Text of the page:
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Posted by Stephen, Sheryl at Wednesday, 06/13/2012 11:16 am
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These are not exactly the words to a song but should have a familiar ring to all of us as schools are nearing break, summer has arrived and most of us are planning vacations or at least time off to escape to get-away places. Employees have been saving their days off and dreaming of some time away from their day-to-day jobs. Employers may not be dreaming, but instead having nightmares about how to keep their businesses running smoothly when employees are gone.

For many, our recent economic and business trends have created flatter organizations. What that mean is that each job or position may have only one or two key people who have been trained to perform specific jobs or tasks. How can businesses be ready for this challenge? The following questions should be asked?

1. What are the business demands over the next few months?
2. Who are the employees who manage projects or provide our products or services?
3. Do I have vacation policies and schedules in place?
4. When an employee is gone, are others trained to perform their job?
5. If not, how do I prepare for the employees’ absences?
6. When do I get time off and who will run the show while I’m gone?
7. Do I have key people who can take care of customers and can I trust them to make appropriate decisions?

If you had trouble answering any of these questions, the following step will help you get ready:

1. Document and review upcoming vacation schedules.
2. Identify key projects, orders or service that will have to be completed during vacation times.
3. Identify WHO will cover the job duties and responsibilities while another person is absent. NOTE: You may need to spend some time looking at your employees in terms of their skills and/or skills they need to develop in order to cover another job or a part of that job.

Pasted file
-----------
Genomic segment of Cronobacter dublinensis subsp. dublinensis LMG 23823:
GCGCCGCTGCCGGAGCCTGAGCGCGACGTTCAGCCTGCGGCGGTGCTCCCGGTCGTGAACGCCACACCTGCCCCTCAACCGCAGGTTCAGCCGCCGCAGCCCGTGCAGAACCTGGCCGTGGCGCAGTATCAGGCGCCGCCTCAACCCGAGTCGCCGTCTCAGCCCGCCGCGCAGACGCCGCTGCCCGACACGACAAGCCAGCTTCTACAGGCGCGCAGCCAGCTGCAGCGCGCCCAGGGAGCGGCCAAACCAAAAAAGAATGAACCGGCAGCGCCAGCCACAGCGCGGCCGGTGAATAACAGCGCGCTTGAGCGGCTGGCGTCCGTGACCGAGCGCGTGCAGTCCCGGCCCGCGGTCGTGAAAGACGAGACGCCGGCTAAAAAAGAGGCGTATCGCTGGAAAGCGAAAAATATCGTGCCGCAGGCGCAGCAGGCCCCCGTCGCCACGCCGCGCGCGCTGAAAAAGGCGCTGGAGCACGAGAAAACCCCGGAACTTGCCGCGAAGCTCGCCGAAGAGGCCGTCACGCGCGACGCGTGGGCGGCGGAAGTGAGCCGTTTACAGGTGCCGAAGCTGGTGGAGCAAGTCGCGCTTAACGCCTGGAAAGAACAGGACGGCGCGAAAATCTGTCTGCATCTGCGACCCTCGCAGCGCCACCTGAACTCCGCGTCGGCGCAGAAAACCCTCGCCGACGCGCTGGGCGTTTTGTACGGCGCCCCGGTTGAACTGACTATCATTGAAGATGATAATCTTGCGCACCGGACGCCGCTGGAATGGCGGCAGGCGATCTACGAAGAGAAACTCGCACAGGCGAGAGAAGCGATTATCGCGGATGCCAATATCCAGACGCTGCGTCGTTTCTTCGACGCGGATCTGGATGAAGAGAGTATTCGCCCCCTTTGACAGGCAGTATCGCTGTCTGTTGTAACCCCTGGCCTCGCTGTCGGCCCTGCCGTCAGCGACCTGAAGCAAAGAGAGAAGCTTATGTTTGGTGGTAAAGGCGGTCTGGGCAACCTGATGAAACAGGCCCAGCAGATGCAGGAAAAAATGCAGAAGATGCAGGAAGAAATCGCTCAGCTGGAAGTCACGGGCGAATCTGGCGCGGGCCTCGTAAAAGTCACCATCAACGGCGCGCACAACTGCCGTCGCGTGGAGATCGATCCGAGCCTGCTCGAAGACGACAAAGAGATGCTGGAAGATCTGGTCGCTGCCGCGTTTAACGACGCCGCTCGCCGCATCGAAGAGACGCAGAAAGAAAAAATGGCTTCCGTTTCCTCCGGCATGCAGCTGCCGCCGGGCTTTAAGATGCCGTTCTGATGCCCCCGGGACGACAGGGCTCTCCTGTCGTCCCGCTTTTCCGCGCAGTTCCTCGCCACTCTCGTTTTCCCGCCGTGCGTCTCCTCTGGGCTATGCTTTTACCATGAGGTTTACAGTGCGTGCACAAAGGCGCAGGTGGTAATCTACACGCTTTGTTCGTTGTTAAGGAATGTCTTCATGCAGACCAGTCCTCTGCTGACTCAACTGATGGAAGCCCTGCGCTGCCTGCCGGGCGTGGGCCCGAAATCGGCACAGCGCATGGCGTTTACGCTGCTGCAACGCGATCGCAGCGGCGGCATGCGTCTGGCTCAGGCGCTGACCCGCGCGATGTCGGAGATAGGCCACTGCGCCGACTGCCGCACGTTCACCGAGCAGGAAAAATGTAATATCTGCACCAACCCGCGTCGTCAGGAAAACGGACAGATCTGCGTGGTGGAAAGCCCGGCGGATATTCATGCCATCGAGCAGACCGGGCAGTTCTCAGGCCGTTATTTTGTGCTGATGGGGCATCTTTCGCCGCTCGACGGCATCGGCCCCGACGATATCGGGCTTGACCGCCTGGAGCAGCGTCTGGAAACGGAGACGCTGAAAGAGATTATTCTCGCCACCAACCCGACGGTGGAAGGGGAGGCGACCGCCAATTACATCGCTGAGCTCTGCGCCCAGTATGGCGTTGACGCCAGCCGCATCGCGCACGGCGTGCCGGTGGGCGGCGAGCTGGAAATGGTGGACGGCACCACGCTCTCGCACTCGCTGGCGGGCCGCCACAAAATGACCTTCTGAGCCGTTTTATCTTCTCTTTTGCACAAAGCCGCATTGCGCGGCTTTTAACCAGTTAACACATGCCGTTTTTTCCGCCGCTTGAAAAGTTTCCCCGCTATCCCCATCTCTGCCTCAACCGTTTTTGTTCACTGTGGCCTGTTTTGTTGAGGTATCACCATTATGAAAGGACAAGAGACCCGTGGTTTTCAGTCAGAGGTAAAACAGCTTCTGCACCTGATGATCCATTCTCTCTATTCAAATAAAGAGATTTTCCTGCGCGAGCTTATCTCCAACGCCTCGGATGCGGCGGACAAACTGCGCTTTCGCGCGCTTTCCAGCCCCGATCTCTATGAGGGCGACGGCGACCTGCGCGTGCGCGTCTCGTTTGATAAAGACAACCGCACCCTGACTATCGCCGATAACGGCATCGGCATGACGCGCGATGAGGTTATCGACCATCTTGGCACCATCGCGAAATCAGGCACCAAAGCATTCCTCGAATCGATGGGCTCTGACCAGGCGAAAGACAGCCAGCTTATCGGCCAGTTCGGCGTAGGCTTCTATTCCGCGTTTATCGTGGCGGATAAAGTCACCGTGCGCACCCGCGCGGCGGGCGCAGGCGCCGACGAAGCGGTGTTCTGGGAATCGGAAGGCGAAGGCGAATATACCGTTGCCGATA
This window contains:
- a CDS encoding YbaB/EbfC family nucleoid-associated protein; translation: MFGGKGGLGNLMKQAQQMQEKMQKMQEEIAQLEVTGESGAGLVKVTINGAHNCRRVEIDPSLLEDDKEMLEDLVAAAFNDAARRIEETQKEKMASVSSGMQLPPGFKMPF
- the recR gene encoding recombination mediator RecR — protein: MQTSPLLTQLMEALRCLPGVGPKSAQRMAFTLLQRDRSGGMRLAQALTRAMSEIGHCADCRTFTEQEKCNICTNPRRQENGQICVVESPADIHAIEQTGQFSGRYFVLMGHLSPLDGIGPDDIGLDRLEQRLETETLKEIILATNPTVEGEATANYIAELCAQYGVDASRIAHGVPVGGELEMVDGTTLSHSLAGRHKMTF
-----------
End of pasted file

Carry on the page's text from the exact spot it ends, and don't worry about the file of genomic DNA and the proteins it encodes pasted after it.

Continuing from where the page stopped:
4. If you find that you need to train someone, start now. We’ll cover that later.
5. Discuss with each employee (or group) the upcoming needs and how you plan to cover the jobs while employees are absent.
6. Ask for their input on how to cover the jobs or ask for volunteers to cover jobs.
7. This may cause a ripple effect. If one employee is away from their regular job, then who will cover THAT job?
8. Finalize the vacation schedule and post the results of who will do what, when.

The most critical responsibility facing you will be to ready employees to take over another person’s job. You will need to start your training process NOW so you will be ready.

Everyone is so busy with his/her day-to-day jobs, that they have little time to train others or to cross-train on other jobs. So with that in mind, let’s start defining some important terms:

ON-THE-JOB TRAINING is the process of learning while doing. It’s hands on experience with supervision and is usually targeted toward the technical aspects of a job.

CROSS-TRAINING suggests that two (or more) employees learn each other’s jobs. This is done to assist when one employee has a heavy workload and needs help, to cover the job when the regularly assigned employee is absent or to prepare for an employee’s retirement or knowledge that they are leaving the company.

MENTORING is the where a person of more experience coaches, guides, counsels and challenges a person of less experience. Simply put, a mentor helps someone else learn something the learner would otherwise have learned less well, more slowly, or not at all. A mentor provides that safe environment where a person can ask questions and make mistakes while learning without fear of being perceives as incompetent. A mentor serves as:

 A COUNSELOR to provide career strategy advice.
 A TEACHER to transfer knowledge and skills.
 A GUIDE for understanding the organizational culture.
 A CHALLENGER for enhancing the learner’s performance.
 A ROLE MODEL for the employee to follow.

Regardless of what you call it or how you approach it, the bottom line is that employees are trained and your business keeps running.

These are a few suggestions on how to keep from coming up short during those long-awaited vacations. With jobs covered, business will go on and we can all have fun, fun, fun ‘til………..

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